The RBA today cut their target for the overnight cash rate 25bps to 4.25%, in what was one of the more obvious moves of the last few years. Prior to the meeting, economists and journalists said it was a close call, but that’s not borne out by today’s statement.
You can see this from the outlook section. In contrast to the November meeting, the RBA left the outlook open: they did not try to characterise the policy rate as neutral / appropriate, and did not shape the outlook for future rate moves. They said only that they would keep moving their policy rate to “foster sustainable growth and low inflation”.
With both Chinese PMIs below 50 for the first time since H1’09, and a weighted average of our trading partner manufacturing PMIs headed still further below 50 in November, it seems clear that they would have been packing a lower forecast for global growth, and therefore a lower inflation forecast. If anything, I think they would be surprised by the speed with which the European recession has shown up in Asian data.
So what of the outlook? I think the bank will probably cut again in February – as I expect that Q4 CPI will again be sub 0.5%q/q. As I am pessimistic about the European outlook I expect that there will be a few more cuts beside that on a demand basis.
The so-called resolution of Europe might help lower EU PIIGS bond yields, but these steps are bullish for Aussie yields. More rules for European budgets means tighter fiscal policy, which means less exports for Asia, and thus less export demand pull for Australia.
I am fairly sure the cash rate will be between 3.25% and 3.75% by the end of Q1’12, and I doubt that the AUD will be materially lower than it is just now. Watching how things have been trading, I suspect that we might find that the AUD heads to ~1.20 once we go ‘risk on’, despite the RBA cutting rates and the terms of trade falling somewhat.
A swiss move (to ~1.40) could force the cash rate down into the 2s in 2012-13.
The demand for AUD assets has the potential to do this. With the rest of the world being downgraded, the space of AAA rated Sovereigns is shrinking quite rapidly – and the consequent inflows into safe-haven Australian will prop the AUD up.
Our problem is going to be how we balance the very strong currency. The RBA is likely to react step by step as inflation remains very low: cutting 25bps following each sub 0.5%q/q inflation print. I think the most likely scenario is that the AUD appreciates once we go ‘risk on’ and that inflation remains very low and that the RBA cuts step by step as it becomes clear that inflation is stuck sub 2%y/y.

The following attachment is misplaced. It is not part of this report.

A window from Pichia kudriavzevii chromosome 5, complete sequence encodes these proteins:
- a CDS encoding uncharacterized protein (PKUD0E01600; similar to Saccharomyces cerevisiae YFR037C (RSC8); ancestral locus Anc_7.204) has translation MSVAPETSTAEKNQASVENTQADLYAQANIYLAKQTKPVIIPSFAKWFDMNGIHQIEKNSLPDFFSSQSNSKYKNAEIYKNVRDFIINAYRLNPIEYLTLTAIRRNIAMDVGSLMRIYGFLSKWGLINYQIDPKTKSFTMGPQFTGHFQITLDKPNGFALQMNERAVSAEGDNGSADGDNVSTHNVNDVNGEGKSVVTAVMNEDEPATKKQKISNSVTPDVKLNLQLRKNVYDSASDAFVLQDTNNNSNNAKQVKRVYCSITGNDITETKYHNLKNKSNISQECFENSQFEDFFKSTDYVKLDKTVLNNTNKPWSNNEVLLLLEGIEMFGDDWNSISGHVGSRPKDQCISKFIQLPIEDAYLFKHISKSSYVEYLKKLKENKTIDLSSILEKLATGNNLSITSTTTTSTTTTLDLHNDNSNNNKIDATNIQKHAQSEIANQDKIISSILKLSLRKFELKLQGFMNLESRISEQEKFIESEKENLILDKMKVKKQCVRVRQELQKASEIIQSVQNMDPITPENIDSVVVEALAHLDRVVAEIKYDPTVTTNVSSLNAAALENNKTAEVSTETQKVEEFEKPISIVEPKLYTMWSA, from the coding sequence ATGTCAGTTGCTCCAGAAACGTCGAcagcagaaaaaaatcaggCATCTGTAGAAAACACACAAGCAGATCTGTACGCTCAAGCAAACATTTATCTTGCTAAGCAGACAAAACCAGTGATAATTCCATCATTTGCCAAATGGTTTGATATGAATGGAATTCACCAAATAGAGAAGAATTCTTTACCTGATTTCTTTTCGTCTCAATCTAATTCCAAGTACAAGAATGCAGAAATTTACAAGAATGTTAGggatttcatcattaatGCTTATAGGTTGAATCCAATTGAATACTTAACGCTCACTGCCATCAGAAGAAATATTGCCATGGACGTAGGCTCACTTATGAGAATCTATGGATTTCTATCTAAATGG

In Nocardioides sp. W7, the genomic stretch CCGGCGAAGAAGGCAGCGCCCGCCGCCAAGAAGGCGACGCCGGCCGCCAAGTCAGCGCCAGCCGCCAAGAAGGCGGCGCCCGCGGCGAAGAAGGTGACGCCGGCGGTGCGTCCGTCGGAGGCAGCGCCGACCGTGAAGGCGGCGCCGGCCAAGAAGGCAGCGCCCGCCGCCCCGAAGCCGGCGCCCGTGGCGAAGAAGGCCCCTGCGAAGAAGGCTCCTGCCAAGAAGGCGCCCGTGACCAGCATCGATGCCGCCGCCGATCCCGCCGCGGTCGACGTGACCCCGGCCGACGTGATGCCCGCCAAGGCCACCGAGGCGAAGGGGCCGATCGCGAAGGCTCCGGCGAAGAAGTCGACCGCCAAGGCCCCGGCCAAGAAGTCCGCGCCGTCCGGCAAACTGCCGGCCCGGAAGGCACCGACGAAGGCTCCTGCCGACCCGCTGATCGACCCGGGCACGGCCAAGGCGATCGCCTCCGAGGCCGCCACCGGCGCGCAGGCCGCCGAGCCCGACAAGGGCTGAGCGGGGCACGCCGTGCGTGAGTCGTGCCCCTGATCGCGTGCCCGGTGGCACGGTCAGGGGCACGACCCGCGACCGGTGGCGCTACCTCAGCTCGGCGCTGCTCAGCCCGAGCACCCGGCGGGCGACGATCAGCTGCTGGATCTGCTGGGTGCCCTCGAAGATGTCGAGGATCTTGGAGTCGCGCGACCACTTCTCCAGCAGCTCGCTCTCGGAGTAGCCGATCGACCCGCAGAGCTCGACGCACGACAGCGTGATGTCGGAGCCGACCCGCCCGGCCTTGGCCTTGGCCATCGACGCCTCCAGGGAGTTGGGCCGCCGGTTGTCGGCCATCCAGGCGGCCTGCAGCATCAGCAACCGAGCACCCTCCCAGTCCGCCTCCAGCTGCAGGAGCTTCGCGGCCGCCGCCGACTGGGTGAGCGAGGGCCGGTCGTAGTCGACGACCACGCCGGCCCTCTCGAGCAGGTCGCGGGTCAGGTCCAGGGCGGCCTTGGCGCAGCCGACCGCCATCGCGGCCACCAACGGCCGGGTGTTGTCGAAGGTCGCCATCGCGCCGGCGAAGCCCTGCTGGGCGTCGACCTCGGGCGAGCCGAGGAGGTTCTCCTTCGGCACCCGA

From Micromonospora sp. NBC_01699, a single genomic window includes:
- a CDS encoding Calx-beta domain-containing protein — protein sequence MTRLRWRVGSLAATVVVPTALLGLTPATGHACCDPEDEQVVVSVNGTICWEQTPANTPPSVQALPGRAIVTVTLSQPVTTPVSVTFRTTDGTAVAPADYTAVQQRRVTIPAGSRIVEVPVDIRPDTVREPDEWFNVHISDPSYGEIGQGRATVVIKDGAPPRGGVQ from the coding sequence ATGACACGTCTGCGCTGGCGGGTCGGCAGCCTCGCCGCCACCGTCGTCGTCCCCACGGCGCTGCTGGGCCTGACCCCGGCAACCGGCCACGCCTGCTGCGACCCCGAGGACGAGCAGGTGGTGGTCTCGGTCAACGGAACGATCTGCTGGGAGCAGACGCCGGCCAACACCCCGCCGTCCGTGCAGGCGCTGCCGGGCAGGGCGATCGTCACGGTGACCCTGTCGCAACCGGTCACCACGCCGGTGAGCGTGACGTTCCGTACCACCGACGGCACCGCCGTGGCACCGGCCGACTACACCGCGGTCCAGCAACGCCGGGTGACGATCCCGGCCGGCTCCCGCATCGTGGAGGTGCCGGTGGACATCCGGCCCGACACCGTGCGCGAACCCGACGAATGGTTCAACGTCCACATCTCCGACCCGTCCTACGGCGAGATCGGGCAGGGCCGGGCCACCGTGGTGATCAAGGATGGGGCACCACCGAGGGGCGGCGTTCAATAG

In the medium term, I am still ‘optimistic’ that we will get a US recession. As John Hussman says, the economic consensus has never correctly anticipated a recession. If that happens, I think the AUD will go down to the 80s during the risk-off phase before rising again as we get some serious QE. But longer term, I agree – there is much less scope now for discretionary fiscal expansion and rates were lower to start with, so a cash rate with a ‘2’ in front of it seems quite possible by the end of 2012.
Nudie run! Nudie run!
If credit markets freeze as they did last time lower cash rates are academic.
Banks will not be lending as they have littel funds to do so
The AUD at 1.10 was the peak, it’s down form here (slowly). AUD at, or above, parity is simply not sustainable and the economy will continue to weaken until that lasts.
Tip: visit amazon.co.uk or amazon.com : you’ll see that EVERY single product (electronics, books, toys) is about half price there and amazon.co.uk even offers free shipping on certain items. That’s where people are buying and spending their Christmas money… and that’s why department stores in Australia are doing quite badly, even with population growing.
Since when do exchange rates always reflect PPP?
What do you mean?
tell that to the swiss. sometimes, it’s just about ‘other’ factors. You might make a case – apart from the better credit of Australia – based on the demand for our exports. Iron ore and coal will peak in about 5yrs, just in time for gas to really take off…
Yes, my point is that a high AUD has a huge deflationary impact on the Australian economy… and its full impact can’t be fully appreciated now, it’s longer term.
As you say, rates will need to get lower to target 2% to 3% percent inflation with such a strong currency (should the currency stay this high: a serious slow down in China would be a game changer).
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